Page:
14:45-15:30 Stronger together: community initiatives in e-journal management Panels Speakers include: Peter Burnhill, and Adam Rusbridge, EDINA

 

Materials from the Social Media Best Practice Surgery

My session was a surgery so I based the format on an open discussion and question and answer session. There was no central presentation as such, but I did create a brief prezi as a jumping off place for discussing topics in more depth. The prezi links to other presentations and materials and can be found here:

http://prezi.com/o2wchskexxdm/jisc-digital-festival-2014-social-media-surgery/

I also produced a resource lists which you can download as either a PDF or a .doc. I am happy for anyone who wishes to edit/update and reuse at their own institution to do so if they would like.

 March 10, 2014  Posted by at 11:23 pm Events Attended, Social Media at EDINA, Week In the Life Tagged with: ,  No Responses »
May 142013
 

This year I have the great honour of being Chairing Repository Fringe 2013 (#rfringe13), the annual unconference on all things repository related. There will be several posts appearing here over the coming months in the lead up to our three days (31st July – 2nd August 2013) of repository ideas and fun and that kicks off today as I’m excited to say that registration is now open!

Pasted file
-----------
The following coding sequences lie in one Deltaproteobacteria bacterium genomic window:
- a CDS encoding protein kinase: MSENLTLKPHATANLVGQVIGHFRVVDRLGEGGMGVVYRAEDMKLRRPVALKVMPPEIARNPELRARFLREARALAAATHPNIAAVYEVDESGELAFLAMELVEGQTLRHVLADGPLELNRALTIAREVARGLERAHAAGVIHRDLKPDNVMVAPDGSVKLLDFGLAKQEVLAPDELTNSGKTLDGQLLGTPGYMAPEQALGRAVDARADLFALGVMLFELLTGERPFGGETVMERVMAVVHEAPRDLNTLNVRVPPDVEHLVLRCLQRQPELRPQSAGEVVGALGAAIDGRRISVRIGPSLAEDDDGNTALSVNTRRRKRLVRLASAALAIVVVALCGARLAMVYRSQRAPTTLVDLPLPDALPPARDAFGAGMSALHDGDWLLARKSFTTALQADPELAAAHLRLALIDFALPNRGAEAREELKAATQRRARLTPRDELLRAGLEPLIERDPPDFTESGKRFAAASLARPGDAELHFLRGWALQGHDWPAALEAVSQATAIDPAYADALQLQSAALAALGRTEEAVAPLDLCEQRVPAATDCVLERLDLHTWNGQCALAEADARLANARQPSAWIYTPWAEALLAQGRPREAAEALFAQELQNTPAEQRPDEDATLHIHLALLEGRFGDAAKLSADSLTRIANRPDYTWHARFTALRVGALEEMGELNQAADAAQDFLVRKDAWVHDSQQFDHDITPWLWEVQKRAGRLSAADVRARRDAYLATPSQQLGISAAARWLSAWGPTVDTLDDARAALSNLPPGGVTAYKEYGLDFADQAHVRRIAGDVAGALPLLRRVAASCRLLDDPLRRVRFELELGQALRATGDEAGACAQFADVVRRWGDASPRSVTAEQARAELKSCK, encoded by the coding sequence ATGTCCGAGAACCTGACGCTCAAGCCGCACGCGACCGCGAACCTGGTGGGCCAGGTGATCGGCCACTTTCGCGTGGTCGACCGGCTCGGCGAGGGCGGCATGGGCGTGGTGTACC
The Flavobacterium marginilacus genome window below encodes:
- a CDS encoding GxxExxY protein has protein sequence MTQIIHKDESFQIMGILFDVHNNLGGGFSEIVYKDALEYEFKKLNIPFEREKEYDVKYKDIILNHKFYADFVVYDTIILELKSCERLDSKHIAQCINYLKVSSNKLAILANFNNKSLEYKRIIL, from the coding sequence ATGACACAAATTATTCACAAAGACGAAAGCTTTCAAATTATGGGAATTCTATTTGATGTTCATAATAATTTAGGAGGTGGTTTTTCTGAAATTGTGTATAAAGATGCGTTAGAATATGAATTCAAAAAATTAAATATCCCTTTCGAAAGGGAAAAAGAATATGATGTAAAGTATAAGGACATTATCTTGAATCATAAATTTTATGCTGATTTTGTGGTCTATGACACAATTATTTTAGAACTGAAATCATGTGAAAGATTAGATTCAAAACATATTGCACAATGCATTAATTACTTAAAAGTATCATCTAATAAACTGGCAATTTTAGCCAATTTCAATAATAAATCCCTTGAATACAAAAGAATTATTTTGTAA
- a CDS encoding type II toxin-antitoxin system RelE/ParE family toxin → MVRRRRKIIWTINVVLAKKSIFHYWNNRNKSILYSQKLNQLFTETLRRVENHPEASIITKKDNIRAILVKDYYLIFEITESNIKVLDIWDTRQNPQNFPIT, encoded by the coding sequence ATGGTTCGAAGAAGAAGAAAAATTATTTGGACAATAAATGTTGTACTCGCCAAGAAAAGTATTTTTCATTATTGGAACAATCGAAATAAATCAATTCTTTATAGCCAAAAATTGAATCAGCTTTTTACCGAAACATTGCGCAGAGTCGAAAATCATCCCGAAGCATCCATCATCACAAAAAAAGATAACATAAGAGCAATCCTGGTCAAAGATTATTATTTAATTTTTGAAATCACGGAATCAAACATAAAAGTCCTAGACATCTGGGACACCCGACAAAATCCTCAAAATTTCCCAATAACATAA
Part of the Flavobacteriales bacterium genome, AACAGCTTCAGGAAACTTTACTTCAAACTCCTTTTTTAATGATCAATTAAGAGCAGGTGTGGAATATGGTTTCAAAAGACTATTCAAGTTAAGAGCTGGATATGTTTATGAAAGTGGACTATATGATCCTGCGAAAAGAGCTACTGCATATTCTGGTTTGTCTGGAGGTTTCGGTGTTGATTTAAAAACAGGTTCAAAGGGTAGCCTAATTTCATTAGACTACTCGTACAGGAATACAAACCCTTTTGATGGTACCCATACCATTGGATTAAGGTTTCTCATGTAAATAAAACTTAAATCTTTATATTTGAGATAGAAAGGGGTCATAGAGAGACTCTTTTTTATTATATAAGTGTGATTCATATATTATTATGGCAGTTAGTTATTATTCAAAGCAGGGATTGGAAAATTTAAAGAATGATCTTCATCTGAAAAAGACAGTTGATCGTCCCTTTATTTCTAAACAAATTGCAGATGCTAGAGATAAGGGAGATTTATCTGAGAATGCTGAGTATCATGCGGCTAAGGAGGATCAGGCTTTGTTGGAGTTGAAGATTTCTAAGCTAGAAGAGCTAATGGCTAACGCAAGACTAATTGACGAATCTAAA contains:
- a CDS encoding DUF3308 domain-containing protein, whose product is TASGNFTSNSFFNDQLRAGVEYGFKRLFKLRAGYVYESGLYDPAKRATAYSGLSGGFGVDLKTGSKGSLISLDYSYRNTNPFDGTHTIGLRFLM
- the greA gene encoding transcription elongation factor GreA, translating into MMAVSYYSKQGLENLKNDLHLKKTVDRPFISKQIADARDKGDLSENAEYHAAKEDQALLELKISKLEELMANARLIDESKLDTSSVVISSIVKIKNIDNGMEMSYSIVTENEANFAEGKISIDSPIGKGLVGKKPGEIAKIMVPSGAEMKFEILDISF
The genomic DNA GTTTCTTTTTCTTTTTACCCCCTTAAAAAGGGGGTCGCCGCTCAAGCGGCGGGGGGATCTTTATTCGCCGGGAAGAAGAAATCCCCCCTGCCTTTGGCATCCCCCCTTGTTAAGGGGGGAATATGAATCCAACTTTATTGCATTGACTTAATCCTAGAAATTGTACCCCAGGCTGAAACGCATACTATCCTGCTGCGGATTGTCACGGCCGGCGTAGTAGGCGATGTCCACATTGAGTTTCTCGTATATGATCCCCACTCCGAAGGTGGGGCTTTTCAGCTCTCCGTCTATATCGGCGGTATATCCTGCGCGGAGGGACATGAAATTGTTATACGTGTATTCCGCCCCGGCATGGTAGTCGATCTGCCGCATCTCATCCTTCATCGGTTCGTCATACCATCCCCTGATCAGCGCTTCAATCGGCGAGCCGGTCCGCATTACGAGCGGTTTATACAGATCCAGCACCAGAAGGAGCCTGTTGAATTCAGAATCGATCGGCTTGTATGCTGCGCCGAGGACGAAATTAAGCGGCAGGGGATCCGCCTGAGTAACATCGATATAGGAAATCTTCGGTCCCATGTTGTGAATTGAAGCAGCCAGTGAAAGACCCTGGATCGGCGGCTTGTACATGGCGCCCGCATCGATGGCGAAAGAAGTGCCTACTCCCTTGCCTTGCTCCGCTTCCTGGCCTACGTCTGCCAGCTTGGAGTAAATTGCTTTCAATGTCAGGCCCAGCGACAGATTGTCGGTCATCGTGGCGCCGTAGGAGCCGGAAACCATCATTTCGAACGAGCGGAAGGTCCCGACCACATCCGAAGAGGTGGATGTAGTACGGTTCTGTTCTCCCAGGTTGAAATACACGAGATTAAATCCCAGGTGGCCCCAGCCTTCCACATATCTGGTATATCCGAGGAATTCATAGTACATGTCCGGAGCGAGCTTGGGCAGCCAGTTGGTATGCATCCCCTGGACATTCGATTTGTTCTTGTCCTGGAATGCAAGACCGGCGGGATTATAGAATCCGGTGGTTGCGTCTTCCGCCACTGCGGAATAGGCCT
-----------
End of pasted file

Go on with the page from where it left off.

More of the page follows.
Now, as my job title is Social Media Officer, you may be wondering about the connection between repositories and social media. However, I have been involved in the organisation of Repository Fringe for some years now both because of my own event amplifying skills (I wrote a book chapter on amplification of Repository Fringe 2009), but also because social media is increasingly important for link sharing, for scholarly discourse, for information discovery. That makes social media increasingly important for publications, for research impact and for the use and visibility of materials deposited in repositories of all flavours – see, for example Melissa Terra’s April 2012 post for the LSE Impact of Social Sciences’ blog on the impact of blogging and tweeting research papers ).

Repository Fringe also embodies many of the core social media values of enabling community participation and authorship. The event is designed by and for the repository community and everyone who registers (free of charge) is encouraged to participate at every level of the event, from organising, to presenting, to amplifying and, of course, socialising. For me this has always made each event an opportunity to use or try out social media with a really up-for-it community – who picked up and embraced Twitter early, are always keen to share their images, presentations and expertise; who surface new ideas and great new ways to use these technologies in their own professional contexts; and who always provide thoughtful questions and reflections on the ways in which repositories and social media can work together.